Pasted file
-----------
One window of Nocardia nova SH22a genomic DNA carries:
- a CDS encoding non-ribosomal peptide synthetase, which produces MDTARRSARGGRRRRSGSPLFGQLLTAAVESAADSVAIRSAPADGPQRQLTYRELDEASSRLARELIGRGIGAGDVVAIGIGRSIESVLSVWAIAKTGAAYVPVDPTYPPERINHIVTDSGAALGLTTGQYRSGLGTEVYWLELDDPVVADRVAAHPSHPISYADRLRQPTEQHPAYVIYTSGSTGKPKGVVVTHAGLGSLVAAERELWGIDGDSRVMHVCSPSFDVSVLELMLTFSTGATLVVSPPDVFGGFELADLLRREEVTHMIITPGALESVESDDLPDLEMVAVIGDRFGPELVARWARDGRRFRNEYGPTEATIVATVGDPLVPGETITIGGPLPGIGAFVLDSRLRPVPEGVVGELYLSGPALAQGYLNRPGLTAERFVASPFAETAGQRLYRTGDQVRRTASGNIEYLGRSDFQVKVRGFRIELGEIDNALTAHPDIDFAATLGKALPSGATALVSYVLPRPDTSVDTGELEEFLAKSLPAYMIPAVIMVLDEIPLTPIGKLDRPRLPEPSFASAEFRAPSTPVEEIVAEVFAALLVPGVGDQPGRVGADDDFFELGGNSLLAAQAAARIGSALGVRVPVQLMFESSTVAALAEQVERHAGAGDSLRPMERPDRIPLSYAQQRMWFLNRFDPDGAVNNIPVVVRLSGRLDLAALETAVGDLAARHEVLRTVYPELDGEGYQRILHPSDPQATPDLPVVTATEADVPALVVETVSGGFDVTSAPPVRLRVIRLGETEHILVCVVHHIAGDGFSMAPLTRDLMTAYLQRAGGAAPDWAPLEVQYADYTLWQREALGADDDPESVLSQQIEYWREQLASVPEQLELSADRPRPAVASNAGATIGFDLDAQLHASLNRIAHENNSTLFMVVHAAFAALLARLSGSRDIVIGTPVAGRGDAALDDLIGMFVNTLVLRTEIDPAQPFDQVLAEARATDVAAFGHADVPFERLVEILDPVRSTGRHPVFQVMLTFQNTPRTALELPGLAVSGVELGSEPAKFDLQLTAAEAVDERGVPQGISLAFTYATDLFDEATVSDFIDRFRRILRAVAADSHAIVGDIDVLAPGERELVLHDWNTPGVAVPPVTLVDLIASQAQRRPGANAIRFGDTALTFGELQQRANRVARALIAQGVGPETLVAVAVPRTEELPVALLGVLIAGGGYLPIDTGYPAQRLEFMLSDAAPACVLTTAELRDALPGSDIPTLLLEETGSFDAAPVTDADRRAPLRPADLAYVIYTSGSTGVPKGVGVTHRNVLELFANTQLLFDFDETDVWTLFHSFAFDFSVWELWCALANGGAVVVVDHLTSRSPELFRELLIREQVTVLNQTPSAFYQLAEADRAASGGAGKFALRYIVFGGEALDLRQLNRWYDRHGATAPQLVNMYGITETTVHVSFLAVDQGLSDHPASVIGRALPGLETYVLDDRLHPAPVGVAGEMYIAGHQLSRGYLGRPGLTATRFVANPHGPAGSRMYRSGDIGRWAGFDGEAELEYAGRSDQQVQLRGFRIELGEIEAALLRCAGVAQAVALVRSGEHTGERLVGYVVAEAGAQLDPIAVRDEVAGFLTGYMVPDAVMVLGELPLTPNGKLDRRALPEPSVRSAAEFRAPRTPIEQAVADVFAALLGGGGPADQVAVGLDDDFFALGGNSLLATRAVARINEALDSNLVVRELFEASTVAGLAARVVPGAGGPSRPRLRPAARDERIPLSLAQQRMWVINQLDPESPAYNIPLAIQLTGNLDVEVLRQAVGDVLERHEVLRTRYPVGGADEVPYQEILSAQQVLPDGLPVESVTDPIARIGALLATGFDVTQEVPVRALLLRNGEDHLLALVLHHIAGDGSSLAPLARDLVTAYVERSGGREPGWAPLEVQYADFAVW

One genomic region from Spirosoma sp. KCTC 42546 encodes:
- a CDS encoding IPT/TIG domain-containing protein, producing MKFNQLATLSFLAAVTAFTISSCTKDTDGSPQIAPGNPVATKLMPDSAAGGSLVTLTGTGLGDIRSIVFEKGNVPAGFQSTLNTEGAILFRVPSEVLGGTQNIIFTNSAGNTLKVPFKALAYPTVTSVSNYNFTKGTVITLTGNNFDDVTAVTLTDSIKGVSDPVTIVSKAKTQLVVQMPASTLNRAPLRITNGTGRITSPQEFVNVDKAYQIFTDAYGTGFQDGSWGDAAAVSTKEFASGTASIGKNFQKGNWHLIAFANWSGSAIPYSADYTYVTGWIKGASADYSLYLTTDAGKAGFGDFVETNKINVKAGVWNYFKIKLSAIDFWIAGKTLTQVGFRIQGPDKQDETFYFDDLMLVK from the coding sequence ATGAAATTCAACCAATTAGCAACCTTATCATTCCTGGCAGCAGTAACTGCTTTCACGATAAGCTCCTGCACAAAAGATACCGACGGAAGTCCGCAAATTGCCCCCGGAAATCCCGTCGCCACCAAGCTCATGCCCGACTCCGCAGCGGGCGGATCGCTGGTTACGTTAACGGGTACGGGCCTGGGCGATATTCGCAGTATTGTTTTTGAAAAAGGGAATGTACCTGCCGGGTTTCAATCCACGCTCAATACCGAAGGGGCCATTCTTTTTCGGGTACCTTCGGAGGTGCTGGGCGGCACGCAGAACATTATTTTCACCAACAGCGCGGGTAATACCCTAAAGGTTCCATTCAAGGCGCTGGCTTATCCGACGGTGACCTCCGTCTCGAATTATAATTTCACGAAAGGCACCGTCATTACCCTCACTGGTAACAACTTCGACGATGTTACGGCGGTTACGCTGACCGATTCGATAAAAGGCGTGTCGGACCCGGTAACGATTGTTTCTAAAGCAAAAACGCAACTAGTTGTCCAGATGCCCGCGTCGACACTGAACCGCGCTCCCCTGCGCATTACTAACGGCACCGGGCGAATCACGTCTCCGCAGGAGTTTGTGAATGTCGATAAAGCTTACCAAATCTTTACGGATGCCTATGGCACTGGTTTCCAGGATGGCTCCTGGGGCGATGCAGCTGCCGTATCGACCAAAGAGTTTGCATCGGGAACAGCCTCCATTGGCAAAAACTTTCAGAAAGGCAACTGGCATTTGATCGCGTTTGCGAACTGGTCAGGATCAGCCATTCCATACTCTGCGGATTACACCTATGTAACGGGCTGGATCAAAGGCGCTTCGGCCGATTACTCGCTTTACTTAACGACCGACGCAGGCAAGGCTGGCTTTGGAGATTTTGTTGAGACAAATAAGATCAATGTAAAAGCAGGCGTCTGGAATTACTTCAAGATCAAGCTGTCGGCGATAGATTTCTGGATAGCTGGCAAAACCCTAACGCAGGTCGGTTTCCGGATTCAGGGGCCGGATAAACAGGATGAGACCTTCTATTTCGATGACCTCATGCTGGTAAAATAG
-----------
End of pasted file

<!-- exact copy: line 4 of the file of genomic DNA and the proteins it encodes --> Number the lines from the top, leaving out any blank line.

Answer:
- a CDS encoding IPT/TIG domain-containing protein, producing MKFNQLATLSFLAAVTAFTISSCTKDTDGSPQIAPGNPVATKLMPDSAAGGSLVTLTGTGLGDIRSIVFEKGNVPAGFQSTLNTEGAILFRVPSEVLGGTQNIIFTNSAGNTLKVPFKALAYPTVTSVSNYNFTKGTVITLTGNNFDDVTAVTLTDSIKGVSDPVTIVSKAKTQLVVQMPASTLNRAPLRITNGTGRITSPQEFVNVDKAYQIFTDAYGTGFQDGSWGDAAAVSTKEFASGTASIGKNFQKGNWHLIAFANWSGSAIPYSADYTYVTGWIKGASADYSLYLTTDAGKAGFGDFVETNKINVKAGVWNYFKIKLSAIDFWIAGKTLTQVGFRIQGPDKQDETFYFDDLMLVK from the coding sequence ATGAAATTCAACCAATTAGCAACCTTATCATTCCTGGCAGCAGTAACTGCTTTCACGATAAGCTCCTGCACAAAAGATACCGACGGAAGTCCGCAAATTGCCCCCGGAAATCCCGTCGCCACCAAGCTCATGCCCGACTCCGCAGCGGGCGGATCGCTGGTTACGTTAACGGGTACGGGCCTGGGCGATATTCGCAGTATTGTTTTTGAAAAAGGGAATGTACCTGCCGGGTTTCAATCCACGCTCAATACCGAAGGGGCCATTCTTTTTCGGGTACCTTCGGAGGTGCTGGGCGGCACGCAGAACATTATTTTCACCAACAGCGCGGGTAATACCCTAAAGGTTCCATTCAAGGCGCTGGCTTATCCGACGGTGACCTCCGTCTCGAATTATAATTTCACGAAAGGCACCGTCATTACCCTCACTGGTAACAACTTCGACGATGTTACGGCGGTTACGCTGACCGATTCGATAAAAGGCGTGTCGGACCCGGTAACGATTGTTTCTAAAGCAAAAACGCAACTAGTTGTCCAGATGCCCGCGTCGACACTGAACCGCGCTCCCCTGCGCATTACTAACGGCACCGGGCGAATCACGTCTCCGCAGGAGTTTGTGAATGTCGATAAAGCTTACCAAATCTTTACGGATGCCTATGGCACTGGTTTCCAGGATGGCTCCTGGGGCGATGCAGCTGCCGTATCGACCAAAGAGTTTGCATCGGGAACAGCCTCCATTGGCAAAAACTTTCAGAAAGGCAACTGGCATTTGATCGCGTTTGCGAACTGGTCAGGATCAGCCATTCCATACTCTGCGGATTACACCTATGTAACGGGCTGGATCAAAGGCGCTTCGGCCGATTACTCGCTTTACTTAACGACCGACGCAGGCAAGGCTGGCTTTGGAGATTTTGTTGAGACAAATAAGATCAATGTAAAAGCAGGCGTCTGGAATTACTTCAAGATCAAGCTGTCGGCGATAGATTTCTGGATAGCTGGCAAAACCCTAACGCAGGTCGGTTTCCGGATTCAGGGGCCGGATAAACAGGATGAGACCTTCTATTTCGATGACCTCATGCTGGTAAAATAG